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Faircliff Plaza West used to be overrun with drug dealers, a crime-ridden apartment complex where residents were afraid to walk between buildings. The front door was often ripped off its hinges and mailboxes weren’t allowed in the hallways because they were used as drug drop-off points. But in 2005, Somerset Development Co. and the Faircliff tenant organization purchased the 112-unit apartment complex in Columbia Heights from the owner, who was looking to retire. They fixed up the buildings, painted the doors bright blue, and built a community center right where the open-air drug deals used to go down. Now the apartment complex offers a summer camp for kids, a computer lab, and even yoga classes once a week. “The area was much more violent,” says Santiago De Angulo, the program director of the community center. There was “a lot more unhealthy activity in the streets, more frequent shootings and fighting, but I think there has been huge work in the area.” Most importantly, though, the apartments have remained affordable. Longtime tenants weren’t forced to move in the face of increased rent or high-priced condos. Although affordable housing is arguably the top issue facing low-income people in the District, Faircliff falls outside the norm. The outcome was the result of the combined effort of the tenants, the developer, government agencies, police, and pro bono legal assistance from Arnold & Porter. “As a major urban center, the loss of affordable housing, I think, has been a critical negative for the District. A lot of the folks who live especially in the Mount Pleasant area are being forced out,” says Richard Lucas, an Arnold & Porter real estate attorney who is active in pro bono representation of tenant associations. He says that many of the tenants they work with are middle class. Some work for the government. “The few buildings that remain that are affordable are all they have to choose from.” Attorneys at the firm represented Faircliff’s tenant organization in purchasing the complex and continue to give legal advice to the community center. Blake Biles, an environmental lawyer with Arnold & Porter who helped spearhead the work with tenant groups, says that continuing the firm’s support for the project is key. Last week, for example, he helped the community center negotiate insurance coverage. “We really like it when the tenants in such a deal have strong legal advice because most of us don’t know anything about partnerships and real estate,” says Nancy Hooff, a developer at Somerset, which specializes in affordable housing developments. “It’s good for us so that we know and the tenants know that nobody is double-dealing.” Attorneys at the firm have been representing tenant organizations pro bono for about four years, with eight projects currently in the works. Their representation began in earnest with an apartment complex in Mount Pleasant called the Deauville. Several of the building’s tenants were being sued by the landlord in D.C.’s Landlord Tenant Court. To Biles, that meant he needed to take a more comprehensive approach. “We could do more good for more people, if we represented the group,” he says. So he and several other attorneys began representing the building’s tenant association in various capacities, including an attempt to buy the building, a tenant petition, and continued work with the city to improve conditions. Heather Hodges, a litigation associate, says that in the summer of 2006 the firm had to appeal to the city to alleviate the building’s conditions, which she describes as “atrocious.” The leaky roofs, mold, broken windows, and vermin infestations led the Department of Consumer and Regulatory Affairs to issue dozens of housing code violations against the landlord early this year. Hodges has been representing the tenant association since 2005, and it is her longest-standing pro bono case. “From a professional development perspective, it’s given me the opportunity to perform certain litigation tasks that would not be available to me in the regular course of my practice.” The firm’s representation of tenants spans several practice groups, with litigators, real estate attorneys, and transactional attorneys all pitching in. Biles estimates that about 20 lawyers are working on these types of cases at any given time, and he estimates that, in the past three years, the firm’s attorneys have logged 8,000 to 9,000 hours on tenant business. But because many of the tenants are Spanish speakers, the cases can often present communication challenges. “Some of our bilingual paralegals have been the most critical in our representation,” says Biles. HOUSING DIVIDED D.C. has very strong pro-tenant protections. But, as Biles says, “the challenge, of course, is for tenants being able to exercise those rights.” Compounding the issue is the loss of affordable housing in the District. As the housing market has ballooned in recent years, more and more owners have been selling off affordable housing, and developers are turning the buildings into condos. According to the D.C. Fiscal Policy Institute, whose research is based on the U.S. Census Bureau statistics, the District lost more than 2,000 affordable rentals and 9,000 affordable homes between 2003 and 2004. In contrast, the District added nearly 5,000 high-end rentals and 10,800 high-value homes during the same period. “The housing boom has been pretty detrimental for our client base, which is low-income renters,” says Julie Becker, a senior housing attorney for the Legal Aid Society of the District of Columbia. She adds that though the housing market has slowed down recently, many tenants are still facing problems. “A lot of damage has been done,” she says. Arnold & Porter, which has its hand in nearly every piece of the pro bono pie, has been doing much more tenant work in recent years. Philip Horton, chairman of the firm’s pro bono committee, has noticed the change. He says the firm used to handle more family law cases than landlord-tenant disputes, but in the past few years they have had to shift focus. “This is one of the crying needs of the city,” he says.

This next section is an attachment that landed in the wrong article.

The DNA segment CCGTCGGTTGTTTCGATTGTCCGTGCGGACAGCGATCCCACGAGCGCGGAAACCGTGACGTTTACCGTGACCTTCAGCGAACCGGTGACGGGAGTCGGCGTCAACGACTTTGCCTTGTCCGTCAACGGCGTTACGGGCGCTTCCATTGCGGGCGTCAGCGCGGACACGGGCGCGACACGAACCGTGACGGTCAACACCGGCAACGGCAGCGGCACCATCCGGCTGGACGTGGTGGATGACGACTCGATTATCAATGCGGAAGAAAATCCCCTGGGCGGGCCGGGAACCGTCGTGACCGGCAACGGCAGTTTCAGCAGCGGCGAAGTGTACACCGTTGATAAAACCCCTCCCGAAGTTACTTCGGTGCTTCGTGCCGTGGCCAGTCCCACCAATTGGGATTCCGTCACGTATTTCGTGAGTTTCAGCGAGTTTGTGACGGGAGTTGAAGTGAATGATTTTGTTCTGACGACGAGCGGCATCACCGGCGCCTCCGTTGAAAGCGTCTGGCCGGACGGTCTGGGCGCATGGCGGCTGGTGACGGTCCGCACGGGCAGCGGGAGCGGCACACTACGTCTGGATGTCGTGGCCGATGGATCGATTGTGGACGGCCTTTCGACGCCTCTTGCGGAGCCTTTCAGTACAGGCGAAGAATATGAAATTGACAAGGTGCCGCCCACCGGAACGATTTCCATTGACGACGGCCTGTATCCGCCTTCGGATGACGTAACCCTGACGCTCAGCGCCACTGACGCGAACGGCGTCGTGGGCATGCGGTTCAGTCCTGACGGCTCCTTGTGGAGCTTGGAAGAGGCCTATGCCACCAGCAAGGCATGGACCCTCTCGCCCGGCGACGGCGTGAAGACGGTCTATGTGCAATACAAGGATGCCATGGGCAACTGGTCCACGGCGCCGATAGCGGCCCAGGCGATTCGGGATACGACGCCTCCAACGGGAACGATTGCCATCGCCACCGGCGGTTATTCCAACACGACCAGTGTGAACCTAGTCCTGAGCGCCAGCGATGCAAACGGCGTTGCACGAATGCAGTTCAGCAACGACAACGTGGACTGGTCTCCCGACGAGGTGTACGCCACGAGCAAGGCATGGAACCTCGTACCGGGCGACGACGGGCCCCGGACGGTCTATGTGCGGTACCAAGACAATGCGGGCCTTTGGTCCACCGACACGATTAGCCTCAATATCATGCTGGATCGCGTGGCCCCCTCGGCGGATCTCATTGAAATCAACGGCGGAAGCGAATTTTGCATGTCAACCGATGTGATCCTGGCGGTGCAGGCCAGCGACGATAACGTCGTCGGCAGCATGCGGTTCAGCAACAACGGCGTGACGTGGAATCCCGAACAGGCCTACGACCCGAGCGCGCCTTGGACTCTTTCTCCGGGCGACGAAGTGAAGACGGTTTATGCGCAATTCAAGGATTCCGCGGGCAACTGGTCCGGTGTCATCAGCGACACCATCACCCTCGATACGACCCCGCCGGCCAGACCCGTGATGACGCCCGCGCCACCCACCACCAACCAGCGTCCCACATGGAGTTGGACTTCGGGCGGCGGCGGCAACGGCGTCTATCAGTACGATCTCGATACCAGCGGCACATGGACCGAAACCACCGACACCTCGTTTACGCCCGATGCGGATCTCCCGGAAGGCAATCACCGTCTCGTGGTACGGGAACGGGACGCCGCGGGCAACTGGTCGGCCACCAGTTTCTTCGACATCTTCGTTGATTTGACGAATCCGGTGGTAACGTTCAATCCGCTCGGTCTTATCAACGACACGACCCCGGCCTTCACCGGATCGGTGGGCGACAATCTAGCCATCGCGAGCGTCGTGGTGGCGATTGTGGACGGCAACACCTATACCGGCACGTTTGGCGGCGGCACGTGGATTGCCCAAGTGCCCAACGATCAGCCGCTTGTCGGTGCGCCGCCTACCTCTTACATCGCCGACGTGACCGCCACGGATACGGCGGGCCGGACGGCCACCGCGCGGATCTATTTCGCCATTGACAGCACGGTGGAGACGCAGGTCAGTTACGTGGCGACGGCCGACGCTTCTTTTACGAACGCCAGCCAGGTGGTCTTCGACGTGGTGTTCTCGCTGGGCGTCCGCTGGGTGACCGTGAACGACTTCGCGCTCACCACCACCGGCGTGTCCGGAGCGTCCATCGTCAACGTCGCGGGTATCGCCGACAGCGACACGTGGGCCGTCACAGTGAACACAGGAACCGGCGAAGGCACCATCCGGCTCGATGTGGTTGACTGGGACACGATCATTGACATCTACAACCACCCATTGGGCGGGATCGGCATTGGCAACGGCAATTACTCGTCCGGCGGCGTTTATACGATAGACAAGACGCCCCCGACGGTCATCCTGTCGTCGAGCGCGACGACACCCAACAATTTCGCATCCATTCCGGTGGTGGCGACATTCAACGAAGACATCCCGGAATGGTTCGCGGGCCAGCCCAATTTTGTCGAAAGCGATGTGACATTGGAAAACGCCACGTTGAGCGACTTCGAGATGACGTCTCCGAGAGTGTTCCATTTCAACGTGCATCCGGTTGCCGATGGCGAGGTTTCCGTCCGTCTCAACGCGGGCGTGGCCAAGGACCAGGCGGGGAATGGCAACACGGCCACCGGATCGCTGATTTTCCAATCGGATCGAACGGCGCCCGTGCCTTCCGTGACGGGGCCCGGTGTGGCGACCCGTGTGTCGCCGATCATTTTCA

Attila Berry can be contacted at [email protected].